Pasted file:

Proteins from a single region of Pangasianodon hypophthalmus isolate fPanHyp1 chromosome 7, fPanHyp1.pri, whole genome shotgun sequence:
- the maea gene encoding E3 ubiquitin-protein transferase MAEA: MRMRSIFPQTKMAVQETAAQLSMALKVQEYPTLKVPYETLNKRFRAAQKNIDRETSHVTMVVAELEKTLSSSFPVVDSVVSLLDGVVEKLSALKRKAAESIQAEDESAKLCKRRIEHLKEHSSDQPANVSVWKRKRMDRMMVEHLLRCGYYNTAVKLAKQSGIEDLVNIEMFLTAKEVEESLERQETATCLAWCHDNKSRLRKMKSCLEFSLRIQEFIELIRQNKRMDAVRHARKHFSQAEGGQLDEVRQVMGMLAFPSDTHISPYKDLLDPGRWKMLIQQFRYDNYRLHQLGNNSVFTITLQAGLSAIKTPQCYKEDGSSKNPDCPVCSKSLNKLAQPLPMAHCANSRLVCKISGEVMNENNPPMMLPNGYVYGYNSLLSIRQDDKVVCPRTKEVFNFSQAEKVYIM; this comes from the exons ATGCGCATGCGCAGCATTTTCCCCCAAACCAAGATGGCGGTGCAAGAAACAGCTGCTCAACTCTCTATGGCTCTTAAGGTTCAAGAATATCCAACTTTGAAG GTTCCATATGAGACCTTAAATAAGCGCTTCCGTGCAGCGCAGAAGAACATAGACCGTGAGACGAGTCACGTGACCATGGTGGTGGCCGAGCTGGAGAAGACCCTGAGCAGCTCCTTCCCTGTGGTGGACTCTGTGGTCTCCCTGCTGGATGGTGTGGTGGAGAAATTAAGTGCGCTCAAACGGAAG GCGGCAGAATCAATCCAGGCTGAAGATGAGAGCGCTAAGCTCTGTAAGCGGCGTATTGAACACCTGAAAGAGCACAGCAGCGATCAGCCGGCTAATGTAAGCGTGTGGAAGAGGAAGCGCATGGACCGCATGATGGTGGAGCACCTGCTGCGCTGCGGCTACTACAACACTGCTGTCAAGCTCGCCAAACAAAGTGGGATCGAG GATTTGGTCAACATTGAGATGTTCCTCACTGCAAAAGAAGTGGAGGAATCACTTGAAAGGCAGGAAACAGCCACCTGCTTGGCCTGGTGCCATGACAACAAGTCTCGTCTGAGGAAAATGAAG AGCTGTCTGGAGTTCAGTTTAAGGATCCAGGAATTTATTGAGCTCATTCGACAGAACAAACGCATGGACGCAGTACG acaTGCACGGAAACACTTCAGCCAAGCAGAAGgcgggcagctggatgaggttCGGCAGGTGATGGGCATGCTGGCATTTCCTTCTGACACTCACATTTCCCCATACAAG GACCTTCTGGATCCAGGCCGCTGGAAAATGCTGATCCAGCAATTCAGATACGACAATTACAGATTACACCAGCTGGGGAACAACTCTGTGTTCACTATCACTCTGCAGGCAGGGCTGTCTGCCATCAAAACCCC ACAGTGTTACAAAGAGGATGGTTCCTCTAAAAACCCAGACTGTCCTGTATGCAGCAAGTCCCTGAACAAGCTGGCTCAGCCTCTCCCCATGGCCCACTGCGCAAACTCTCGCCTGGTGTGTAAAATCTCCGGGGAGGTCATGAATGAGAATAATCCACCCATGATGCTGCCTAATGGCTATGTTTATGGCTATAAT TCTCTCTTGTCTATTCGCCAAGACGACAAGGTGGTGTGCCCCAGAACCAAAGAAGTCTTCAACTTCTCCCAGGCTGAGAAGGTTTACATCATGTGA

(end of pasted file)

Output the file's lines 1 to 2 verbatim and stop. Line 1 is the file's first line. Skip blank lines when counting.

Proteins from a single region of Pangasianodon hypophthalmus isolate fPanHyp1 chromosome 7, fPanHyp1.pri, whole genome shotgun sequence:
- the maea gene encoding E3 ubiquitin-protein transferase MAEA: MRMRSIFPQTKMAVQETAAQLSMALKVQEYPTLKVPYETLNKRFRAAQKNIDRETSHVTMVVAELEKTLSSSFPVVDSVVSLLDGVVEKLSALKRKAAESIQAEDESAKLCKRRIEHLKEHSSDQPANVSVWKRKRMDRMMVEHLLRCGYYNTAVKLAKQSGIEDLVNIEMFLTAKEVEESLERQETATCLAWCHDNKSRLRKMKSCLEFSLRIQEFIELIRQNKRMDAVRHARKHFSQAEGGQLDEVRQVMGMLAFPSDTHISPYKDLLDPGRWKMLIQQFRYDNYRLHQLGNNSVFTITLQAGLSAIKTPQCYKEDGSSKNPDCPVCSKSLNKLAQPLPMAHCANSRLVCKISGEVMNENNPPMMLPNGYVYGYNSLLSIRQDDKVVCPRTKEVFNFSQAEKVYIM; this comes from the exons ATGCGCATGCGCAGCATTTTCCCCCAAACCAAGATGGCGGTGCAAGAAACAGCTGCTCAACTCTCTATGGCTCTTAAGGTTCAAGAATATCCAACTTTGAAG GTTCCATATGAGACCTTAAATAAGCGCTTCCGTGCAGCGCAGAAGAACATAGACCGTGAGACGAGTCACGTGACCATGGTGGTGGCCGAGCTGGAGAAGACCCTGAGCAGCTCCTTCCCTGTGGTGGACTCTGTGGTCTCCCTGCTGGATGGTGTGGTGGAGAAATTAAGTGCGCTCAAACGGAAG GCGGCAGAATCAATCCAGGCTGAAGATGAGAGCGCTAAGCTCTGTAAGCGGCGTATTGAACACCTGAAAGAGCACAGCAGCGATCAGCCGGCTAATGTAAGCGTGTGGAAGAGGAAGCGCATGGACCGCATGATGGTGGAGCACCTGCTGCGCTGCGGCTACTACAACACTGCTGTCAAGCTCGCCAAACAAAGTGGGATCGAG GATTTGGTCAACATTGAGATGTTCCTCACTGCAAAAGAAGTGGAGGAATCACTTGAAAGGCAGGAAACAGCCACCTGCTTGGCCTGGTGCCATGACAACAAGTCTCGTCTGAGGAAAATGAAG AGCTGTCTGGAGTTCAGTTTAAGGATCCAGGAATTTATTGAGCTCATTCGACAGAACAAACGCATGGACGCAGTACG acaTGCACGGAAACACTTCAGCCAAGCAGAAGgcgggcagctggatgaggttCGGCAGGTGATGGGCATGCTGGCATTTCCTTCTGACACTCACATTTCCCCATACAAG GACCTTCTGGATCCAGGCCGCTGGAAAATGCTGATCCAGCAATTCAGATACGACAATTACAGATTACACCAGCTGGGGAACAACTCTGTGTTCACTATCACTCTGCAGGCAGGGCTGTCTGCCATCAAAACCCC ACAGTGTTACAAAGAGGATGGTTCCTCTAAAAACCCAGACTGTCCTGTATGCAGCAAGTCCCTGAACAAGCTGGCTCAGCCTCTCCCCATGGCCCACTGCGCAAACTCTCGCCTGGTGTGTAAAATCTCCGGGGAGGTCATGAATGAGAATAATCCACCCATGATGCTGCCTAATGGCTATGTTTATGGCTATAAT TCTCTCTTGTCTATTCGCCAAGACGACAAGGTGGTGTGCCCCAGAACCAAAGAAGTCTTCAACTTCTCCCAGGCTGAGAAGGTTTACATCATGTGA